What is hepatitis C?
Inflammation of the liverHepatitis means ‘inflamed liver’. Hepatitis is usually caused by a virus. The virus that causes hepatitis C is called the hepatitis C virus (HepC, HCV).
The hepatitis C virus was discovered in 1989. There are 71 million people with the virus worldwide. In the Netherlands, about 20,000 people have hepatitis C. Gay men make up only a small percentage of this. Between 50 and 100 new cases of acute hepatitis C infection are detected among gay men in the Netherlands each year.
Hepatitis C can live in blood, sperm, rectal fluid and poo particles. Hepatitis C can be transmitted during sex. Anal sex, to be precise. Exactly how this happens isn’t fully understood. Perhaps it’s because with anal sex there is bigger chance of having small (invisible) bleeds. The risk of sexually transmitting hepatitis C during vaginal sex is negligible. As an STI, hepatitis C is mostly found among gay men. But that doesn’t mean it is found among all men who have sex with men. It’s more often found within specific networks.
A serious STIIf you do not treat hepatitis C, it can lead to liver disease and liver cancer in the future. If you are HIV-positive, liver damage is likely to happen sooner.
The difference between hepatitis A, B and CHepatitis A, B, and C all infect the liver, but there are some important differences between the three.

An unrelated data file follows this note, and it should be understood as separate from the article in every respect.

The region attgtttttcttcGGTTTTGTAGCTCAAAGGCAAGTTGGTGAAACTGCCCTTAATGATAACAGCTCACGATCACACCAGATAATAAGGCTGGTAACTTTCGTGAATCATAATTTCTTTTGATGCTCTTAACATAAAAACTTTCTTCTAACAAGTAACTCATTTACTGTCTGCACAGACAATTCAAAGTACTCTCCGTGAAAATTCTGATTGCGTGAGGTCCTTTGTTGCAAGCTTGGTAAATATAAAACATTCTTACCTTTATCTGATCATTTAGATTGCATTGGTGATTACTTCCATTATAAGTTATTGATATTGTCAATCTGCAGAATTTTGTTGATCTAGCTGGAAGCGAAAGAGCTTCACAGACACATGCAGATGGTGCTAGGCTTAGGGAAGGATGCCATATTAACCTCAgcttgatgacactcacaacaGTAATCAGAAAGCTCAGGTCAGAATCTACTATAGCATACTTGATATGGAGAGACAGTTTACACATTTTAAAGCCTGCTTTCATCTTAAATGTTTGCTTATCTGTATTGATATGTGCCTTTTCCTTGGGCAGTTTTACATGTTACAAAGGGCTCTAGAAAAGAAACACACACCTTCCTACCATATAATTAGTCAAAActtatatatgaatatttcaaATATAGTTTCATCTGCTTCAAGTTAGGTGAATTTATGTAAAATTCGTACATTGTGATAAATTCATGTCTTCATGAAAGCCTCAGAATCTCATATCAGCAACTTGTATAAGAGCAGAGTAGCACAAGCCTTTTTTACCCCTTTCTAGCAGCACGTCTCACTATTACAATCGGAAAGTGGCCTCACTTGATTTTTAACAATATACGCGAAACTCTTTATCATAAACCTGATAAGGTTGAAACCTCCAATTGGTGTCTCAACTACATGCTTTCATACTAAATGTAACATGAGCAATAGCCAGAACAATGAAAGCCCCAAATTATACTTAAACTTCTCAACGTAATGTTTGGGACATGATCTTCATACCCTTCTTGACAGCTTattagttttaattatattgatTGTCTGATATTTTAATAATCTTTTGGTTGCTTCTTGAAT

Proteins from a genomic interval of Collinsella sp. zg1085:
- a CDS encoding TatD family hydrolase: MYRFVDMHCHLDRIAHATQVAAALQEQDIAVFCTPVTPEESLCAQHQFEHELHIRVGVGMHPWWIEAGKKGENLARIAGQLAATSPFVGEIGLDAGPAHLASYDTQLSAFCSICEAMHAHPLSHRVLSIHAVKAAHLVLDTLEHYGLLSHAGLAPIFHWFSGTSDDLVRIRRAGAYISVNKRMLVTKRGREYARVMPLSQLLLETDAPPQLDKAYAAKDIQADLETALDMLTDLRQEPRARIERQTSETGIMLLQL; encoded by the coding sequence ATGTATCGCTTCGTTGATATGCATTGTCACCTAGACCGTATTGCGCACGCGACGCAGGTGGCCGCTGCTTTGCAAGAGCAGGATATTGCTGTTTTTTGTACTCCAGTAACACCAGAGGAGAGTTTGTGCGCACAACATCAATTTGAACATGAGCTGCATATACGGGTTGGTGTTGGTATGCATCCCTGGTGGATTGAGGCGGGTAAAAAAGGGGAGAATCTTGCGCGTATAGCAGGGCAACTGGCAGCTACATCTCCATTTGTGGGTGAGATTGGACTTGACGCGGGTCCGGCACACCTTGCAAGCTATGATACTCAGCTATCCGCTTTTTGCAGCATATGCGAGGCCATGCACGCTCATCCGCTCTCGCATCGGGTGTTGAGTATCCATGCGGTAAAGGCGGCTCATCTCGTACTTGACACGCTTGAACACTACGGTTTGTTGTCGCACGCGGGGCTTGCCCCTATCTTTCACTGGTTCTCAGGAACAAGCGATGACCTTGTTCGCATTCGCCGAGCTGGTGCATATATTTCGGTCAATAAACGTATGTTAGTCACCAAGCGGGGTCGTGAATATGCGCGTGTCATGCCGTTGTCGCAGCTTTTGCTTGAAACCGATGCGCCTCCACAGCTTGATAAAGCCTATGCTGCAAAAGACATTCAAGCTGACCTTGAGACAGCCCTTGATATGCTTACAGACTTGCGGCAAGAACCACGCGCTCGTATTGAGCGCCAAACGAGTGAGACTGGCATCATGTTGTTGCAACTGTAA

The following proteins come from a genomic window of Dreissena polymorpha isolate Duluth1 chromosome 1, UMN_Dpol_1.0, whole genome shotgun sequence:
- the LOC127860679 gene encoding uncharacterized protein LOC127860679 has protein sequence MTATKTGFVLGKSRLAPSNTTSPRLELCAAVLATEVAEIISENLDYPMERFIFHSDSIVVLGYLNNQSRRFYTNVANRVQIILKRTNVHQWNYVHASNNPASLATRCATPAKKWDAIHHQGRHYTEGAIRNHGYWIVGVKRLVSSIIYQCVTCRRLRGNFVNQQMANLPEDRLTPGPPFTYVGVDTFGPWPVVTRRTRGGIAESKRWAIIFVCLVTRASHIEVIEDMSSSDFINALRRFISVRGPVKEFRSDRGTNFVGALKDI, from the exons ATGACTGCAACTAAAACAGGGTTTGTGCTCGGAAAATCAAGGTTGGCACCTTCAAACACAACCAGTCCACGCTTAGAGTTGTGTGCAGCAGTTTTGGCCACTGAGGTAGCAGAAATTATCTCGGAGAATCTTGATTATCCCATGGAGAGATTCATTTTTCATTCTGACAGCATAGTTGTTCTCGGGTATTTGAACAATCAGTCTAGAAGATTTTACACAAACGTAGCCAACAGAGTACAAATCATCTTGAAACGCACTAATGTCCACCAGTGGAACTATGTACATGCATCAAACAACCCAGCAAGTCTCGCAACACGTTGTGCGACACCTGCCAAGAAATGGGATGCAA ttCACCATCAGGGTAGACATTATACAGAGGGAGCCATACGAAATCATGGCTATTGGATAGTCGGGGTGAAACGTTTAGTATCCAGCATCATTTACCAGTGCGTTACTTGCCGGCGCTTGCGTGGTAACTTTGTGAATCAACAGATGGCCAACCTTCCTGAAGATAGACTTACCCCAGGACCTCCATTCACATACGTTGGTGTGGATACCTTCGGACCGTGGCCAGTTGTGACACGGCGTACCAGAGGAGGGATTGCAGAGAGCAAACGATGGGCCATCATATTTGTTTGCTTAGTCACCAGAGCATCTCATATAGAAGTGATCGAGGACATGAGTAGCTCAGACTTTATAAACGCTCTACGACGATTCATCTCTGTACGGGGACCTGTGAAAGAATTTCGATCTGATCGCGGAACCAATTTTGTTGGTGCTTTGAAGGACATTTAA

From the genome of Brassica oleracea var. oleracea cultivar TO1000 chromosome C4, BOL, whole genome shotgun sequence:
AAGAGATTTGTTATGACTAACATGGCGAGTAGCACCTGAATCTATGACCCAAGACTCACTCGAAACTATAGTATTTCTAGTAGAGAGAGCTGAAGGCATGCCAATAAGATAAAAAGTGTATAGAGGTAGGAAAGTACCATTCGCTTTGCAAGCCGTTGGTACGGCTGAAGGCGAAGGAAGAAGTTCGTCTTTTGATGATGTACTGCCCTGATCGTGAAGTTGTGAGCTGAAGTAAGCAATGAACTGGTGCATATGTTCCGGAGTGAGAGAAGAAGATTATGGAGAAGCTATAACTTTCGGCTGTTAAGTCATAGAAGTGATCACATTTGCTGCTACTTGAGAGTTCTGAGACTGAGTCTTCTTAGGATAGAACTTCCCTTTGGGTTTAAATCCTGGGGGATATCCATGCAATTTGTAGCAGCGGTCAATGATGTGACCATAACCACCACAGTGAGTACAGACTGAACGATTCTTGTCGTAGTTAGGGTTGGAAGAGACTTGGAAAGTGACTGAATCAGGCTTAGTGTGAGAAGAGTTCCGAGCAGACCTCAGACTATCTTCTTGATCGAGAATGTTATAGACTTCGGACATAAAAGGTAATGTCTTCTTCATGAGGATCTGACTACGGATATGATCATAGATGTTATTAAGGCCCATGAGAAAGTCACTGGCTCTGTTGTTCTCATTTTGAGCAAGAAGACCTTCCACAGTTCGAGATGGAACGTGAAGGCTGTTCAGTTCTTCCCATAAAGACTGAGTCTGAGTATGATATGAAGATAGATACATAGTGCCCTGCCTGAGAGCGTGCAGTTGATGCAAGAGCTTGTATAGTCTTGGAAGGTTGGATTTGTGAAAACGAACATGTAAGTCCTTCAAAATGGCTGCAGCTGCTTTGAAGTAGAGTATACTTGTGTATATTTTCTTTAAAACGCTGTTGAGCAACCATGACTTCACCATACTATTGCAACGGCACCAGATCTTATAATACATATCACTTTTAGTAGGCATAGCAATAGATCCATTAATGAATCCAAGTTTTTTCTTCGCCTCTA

Hepatitis A: There is no treatment for hepatitis A; you just have to wait for it to go away by itself. This is what usually happens in the end.
Hepatitis B: The body can heal itself of hepatitis B. This happens with most adults who get it. The infection becomes chronic in about 5 per cent of cases. In some cases, you can be cured completely with medication. Hepatitis B can also be managed with medication, as is done with HIV.
Hepatitis C: The chance of the body healing itself is much lower with hepatitis C than it is with hepatitis B. Among those with HIV, only 10-15% experience self-healing. However, hepatitis C can almost always be cured with medication.
You can be vaccinated against hepatitis A and B, but not against C. If you’ve ever had hepatitis A or B, you can never have it again. It’s a different story with hepatitis C. You can get hepatitis C again after you’ve been cured of it.
GenotypesThere are six important genotypes of hepatitis C. Gay men mostly get infected with genotype 1 or 4. The treatment is the same for both genotypes. Today, almost anyone can be cured of hepatitis C.
Go to next page - Symptoms and consequences of hepatitis C